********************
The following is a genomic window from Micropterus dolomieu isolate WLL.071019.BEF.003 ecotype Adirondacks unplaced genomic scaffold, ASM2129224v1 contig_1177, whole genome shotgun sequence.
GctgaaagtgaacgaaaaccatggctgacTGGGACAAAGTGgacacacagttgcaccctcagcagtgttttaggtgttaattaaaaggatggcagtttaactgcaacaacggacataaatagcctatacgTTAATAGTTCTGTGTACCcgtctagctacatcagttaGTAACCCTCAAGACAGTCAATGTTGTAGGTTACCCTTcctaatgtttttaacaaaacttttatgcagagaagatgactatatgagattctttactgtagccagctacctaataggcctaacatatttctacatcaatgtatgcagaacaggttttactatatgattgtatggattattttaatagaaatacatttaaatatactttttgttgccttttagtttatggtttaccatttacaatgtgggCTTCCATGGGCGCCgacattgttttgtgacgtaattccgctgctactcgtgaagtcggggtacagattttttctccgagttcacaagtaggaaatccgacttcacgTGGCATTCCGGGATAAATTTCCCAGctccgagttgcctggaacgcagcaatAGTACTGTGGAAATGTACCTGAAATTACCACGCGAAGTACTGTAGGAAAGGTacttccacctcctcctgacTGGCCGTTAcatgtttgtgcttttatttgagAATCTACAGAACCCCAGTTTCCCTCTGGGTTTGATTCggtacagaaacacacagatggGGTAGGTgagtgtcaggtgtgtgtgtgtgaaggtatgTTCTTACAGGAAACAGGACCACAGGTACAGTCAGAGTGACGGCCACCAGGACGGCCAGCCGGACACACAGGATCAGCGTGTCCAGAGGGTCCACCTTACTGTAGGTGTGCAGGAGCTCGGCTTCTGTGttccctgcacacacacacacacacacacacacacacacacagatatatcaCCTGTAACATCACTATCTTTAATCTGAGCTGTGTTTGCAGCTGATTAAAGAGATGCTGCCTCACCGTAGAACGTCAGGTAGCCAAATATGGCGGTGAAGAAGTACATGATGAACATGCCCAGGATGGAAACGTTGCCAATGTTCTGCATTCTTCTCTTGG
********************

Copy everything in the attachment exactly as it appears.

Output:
The following is a genomic window from Micropterus dolomieu isolate WLL.071019.BEF.003 ecotype Adirondacks unplaced genomic scaffold, ASM2129224v1 contig_1177, whole genome shotgun sequence.
GctgaaagtgaacgaaaaccatggctgacTGGGACAAAGTGgacacacagttgcaccctcagcagtgttttaggtgttaattaaaaggatggcagtttaactgcaacaacggacataaatagcctatacgTTAATAGTTCTGTGTACCcgtctagctacatcagttaGTAACCCTCAAGACAGTCAATGTTGTAGGTTACCCTTcctaatgtttttaacaaaacttttatgcagagaagatgactatatgagattctttactgtagccagctacctaataggcctaacatatttctacatcaatgtatgcagaacaggttttactatatgattgtatggattattttaatagaaatacatttaaatatactttttgttgccttttagtttatggtttaccatttacaatgtgggCTTCCATGGGCGCCgacattgttttgtgacgtaattccgctgctactcgtgaagtcggggtacagattttttctccgagttcacaagtaggaaatccgacttcacgTGGCATTCCGGGATAAATTTCCCAGctccgagttgcctggaacgcagcaatAGTACTGTGGAAATGTACCTGAAATTACCACGCGAAGTACTGTAGGAAAGGTacttccacctcctcctgacTGGCCGTTAcatgtttgtgcttttatttgagAATCTACAGAACCCCAGTTTCCCTCTGGGTTTGATTCggtacagaaacacacagatggGGTAGGTgagtgtcaggtgtgtgtgtgtgaaggtatgTTCTTACAGGAAACAGGACCACAGGTACAGTCAGAGTGACGGCCACCAGGACGGCCAGCCGGACACACAGGATCAGCGTGTCCAGAGGGTCCACCTTACTGTAGGTGTGCAGGAGCTCGGCTTCTGTGttccctgcacacacacacacacacacacacacacacacacagatatatcaCCTGTAACATCACTATCTTTAATCTGAGCTGTGTTTGCAGCTGATTAAAGAGATGCTGCCTCACCGTAGAACGTCAGGTAGCCAAATATGGCGGTGAAGAAGTACATGATGAACATGCCCAGGATGGAAACGTTGCCAATGTTCTGCATTCTTCTCTTGG